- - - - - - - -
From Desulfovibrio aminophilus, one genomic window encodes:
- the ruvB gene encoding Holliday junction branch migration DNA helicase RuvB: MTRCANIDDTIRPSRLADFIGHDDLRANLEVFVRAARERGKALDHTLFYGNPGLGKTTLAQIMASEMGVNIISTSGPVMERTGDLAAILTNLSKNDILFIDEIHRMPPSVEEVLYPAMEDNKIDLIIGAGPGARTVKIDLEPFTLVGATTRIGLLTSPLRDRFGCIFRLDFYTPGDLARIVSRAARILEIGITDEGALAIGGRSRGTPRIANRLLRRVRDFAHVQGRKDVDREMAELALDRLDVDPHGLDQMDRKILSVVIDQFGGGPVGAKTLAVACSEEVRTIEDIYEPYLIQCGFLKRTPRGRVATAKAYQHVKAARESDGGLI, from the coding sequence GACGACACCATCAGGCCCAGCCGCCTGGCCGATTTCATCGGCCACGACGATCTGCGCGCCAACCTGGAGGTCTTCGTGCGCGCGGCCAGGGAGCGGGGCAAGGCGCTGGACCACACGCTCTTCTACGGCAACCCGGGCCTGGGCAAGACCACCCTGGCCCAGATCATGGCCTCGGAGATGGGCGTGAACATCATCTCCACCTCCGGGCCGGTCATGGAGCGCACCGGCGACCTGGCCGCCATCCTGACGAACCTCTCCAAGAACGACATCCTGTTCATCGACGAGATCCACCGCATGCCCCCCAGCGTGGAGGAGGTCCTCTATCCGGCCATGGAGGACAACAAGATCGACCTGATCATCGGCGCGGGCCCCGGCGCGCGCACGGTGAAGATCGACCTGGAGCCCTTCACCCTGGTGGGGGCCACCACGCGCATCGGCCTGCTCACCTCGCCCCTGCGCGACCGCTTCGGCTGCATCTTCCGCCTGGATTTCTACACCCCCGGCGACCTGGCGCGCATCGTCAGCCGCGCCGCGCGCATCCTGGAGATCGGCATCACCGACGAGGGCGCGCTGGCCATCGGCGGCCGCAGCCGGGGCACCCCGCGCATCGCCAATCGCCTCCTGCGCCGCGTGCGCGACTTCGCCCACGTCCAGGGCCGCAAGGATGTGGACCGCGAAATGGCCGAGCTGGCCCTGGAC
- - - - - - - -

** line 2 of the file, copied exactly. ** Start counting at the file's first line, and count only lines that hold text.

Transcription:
- the ruvB gene encoding Holliday junction branch migration DNA helicase RuvB: MTRCANIDDTIRPSRLADFIGHDDLRANLEVFVRAARERGKALDHTLFYGNPGLGKTTLAQIMASEMGVNIISTSGPVMERTGDLAAILTNLSKNDILFIDEIHRMPPSVEEVLYPAMEDNKIDLIIGAGPGARTVKIDLEPFTLVGATTRIGLLTSPLRDRFGCIFRLDFYTPGDLARIVSRAARILEIGITDEGALAIGGRSRGTPRIANRLLRRVRDFAHVQGRKDVDREMAELALDRLDVDPHGLDQMDRKILSVVIDQFGGGPVGAKTLAVACSEEVRTIEDIYEPYLIQCGFLKRTPRGRVATAKAYQHVKAARESDGGLI, from the coding sequence GACGACACCATCAGGCCCAGCCGCCTGGCCGATTTCATCGGCCACGACGATCTGCGCGCCAACCTGGAGGTCTTCGTGCGCGCGGCCAGGGAGCGGGGCAAGGCGCTGGACCACACGCTCTTCTACGGCAACCCGGGCCTGGGCAAGACCACCCTGGCCCAGATCATGGCCTCGGAGATGGGCGTGAACATCATCTCCACCTCCGGGCCGGTCATGGAGCGCACCGGCGACCTGGCCGCCATCCTGACGAACCTCTCCAAGAACGACATCCTGTTCATCGACGAGATCCACCGCATGCCCCCCAGCGTGGAGGAGGTCCTCTATCCGGCCATGGAGGACAACAAGATCGACCTGATCATCGGCGCGGGCCCCGGCGCGCGCACGGTGAAGATCGACCTGGAGCCCTTCACCCTGGTGGGGGCCACCACGCGCATCGGCCTGCTCACCTCGCCCCTGCGCGACCGCTTCGGCTGCATCTTCCGCCTGGATTTCTACACCCCCGGCGACCTGGCGCGCATCGTCAGCCGCGCCGCGCGCATCCTGGAGATCGGCATCACCGACGAGGGCGCGCTGGCCATCGGCGGCCGCAGCCGGGGCACCCCGCGCATCGCCAATCGCCTCCTGCGCCGCGTGCGCGACTTCGCCCACGTCCAGGGCCGCAAGGATGTGGACCGCGAAATGGCCGAGCTGGCCCTGGAC